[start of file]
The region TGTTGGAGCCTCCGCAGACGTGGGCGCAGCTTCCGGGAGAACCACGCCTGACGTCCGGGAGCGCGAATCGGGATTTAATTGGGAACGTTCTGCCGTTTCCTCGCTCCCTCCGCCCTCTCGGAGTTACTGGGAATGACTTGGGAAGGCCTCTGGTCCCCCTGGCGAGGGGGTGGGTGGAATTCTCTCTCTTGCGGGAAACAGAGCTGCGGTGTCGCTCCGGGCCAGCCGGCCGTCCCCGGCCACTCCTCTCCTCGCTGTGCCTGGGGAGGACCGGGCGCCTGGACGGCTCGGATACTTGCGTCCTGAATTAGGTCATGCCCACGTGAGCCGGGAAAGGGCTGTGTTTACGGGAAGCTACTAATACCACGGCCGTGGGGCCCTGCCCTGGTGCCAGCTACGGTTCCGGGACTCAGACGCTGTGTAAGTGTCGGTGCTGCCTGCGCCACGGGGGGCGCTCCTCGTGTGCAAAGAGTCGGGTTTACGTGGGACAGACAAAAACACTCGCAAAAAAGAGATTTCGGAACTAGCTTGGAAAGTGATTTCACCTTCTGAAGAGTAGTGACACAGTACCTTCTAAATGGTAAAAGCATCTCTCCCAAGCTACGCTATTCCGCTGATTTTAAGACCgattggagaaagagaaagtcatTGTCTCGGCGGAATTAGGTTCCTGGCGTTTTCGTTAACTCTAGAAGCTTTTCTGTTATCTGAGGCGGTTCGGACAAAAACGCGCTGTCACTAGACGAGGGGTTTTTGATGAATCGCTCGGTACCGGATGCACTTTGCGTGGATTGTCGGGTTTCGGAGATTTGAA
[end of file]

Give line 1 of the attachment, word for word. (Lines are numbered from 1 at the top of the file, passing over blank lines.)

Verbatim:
The region TGTTGGAGCCTCCGCAGACGTGGGCGCAGCTTCCGGGAGAACCACGCCTGACGTCCGGGAGCGCGAATCGGGATTTAATTGGGAACGTTCTGCCGTTTCCTCGCTCCCTCCGCCCTCTCGGAGTTACTGGGAATGACTTGGGAAGGCCTCTGGTCCCCCTGGCGAGGGGGTGGGTGGAATTCTCTCTCTTGCGGGAAACAGAGCTGCGGTGTCGCTCCGGGCCAGCCGGCCGTCCCCGGCCACTCCTCTCCTCGCTGTGCCTGGGGAGGACCGGGCGCCTGGACGGCTCGGATACTTGCGTCCTGAATTAGGTCATGCCCACGTGAGCCGGGAAAGGGCTGTGTTTACGGGAAGCTACTAATACCACGGCCGTGGGGCCCTGCCCTGGTGCCAGCTACGGTTCCGGGACTCAGACGCTGTGTAAGTGTCGGTGCTGCCTGCGCCACGGGGGGCGCTCCTCGTGTGCAAAGAGTCGGGTTTACGTGGGACAGACAAAAACACTCGCAAAAAAGAGATTTCGGAACTAGCTTGGAAAGTGATTTCACCTTCTGAAGAGTAGTGACACAGTACCTTCTAAATGGTAAAAGCATCTCTCCCAAGCTACGCTATTCCGCTGATTTTAAGACCgattggagaaagagaaagtcatTGTCTCGGCGGAATTAGGTTCCTGGCGTTTTCGTTAACTCTAGAAGCTTTTCTGTTATCTGAGGCGGTTCGGACAAAAACGCGCTGTCACTAGACGAGGGGTTTTTGATGAATCGCTCGGTACCGGATGCACTTTGCGTGGATTGTCGGGTTTCGGAGATTTGAA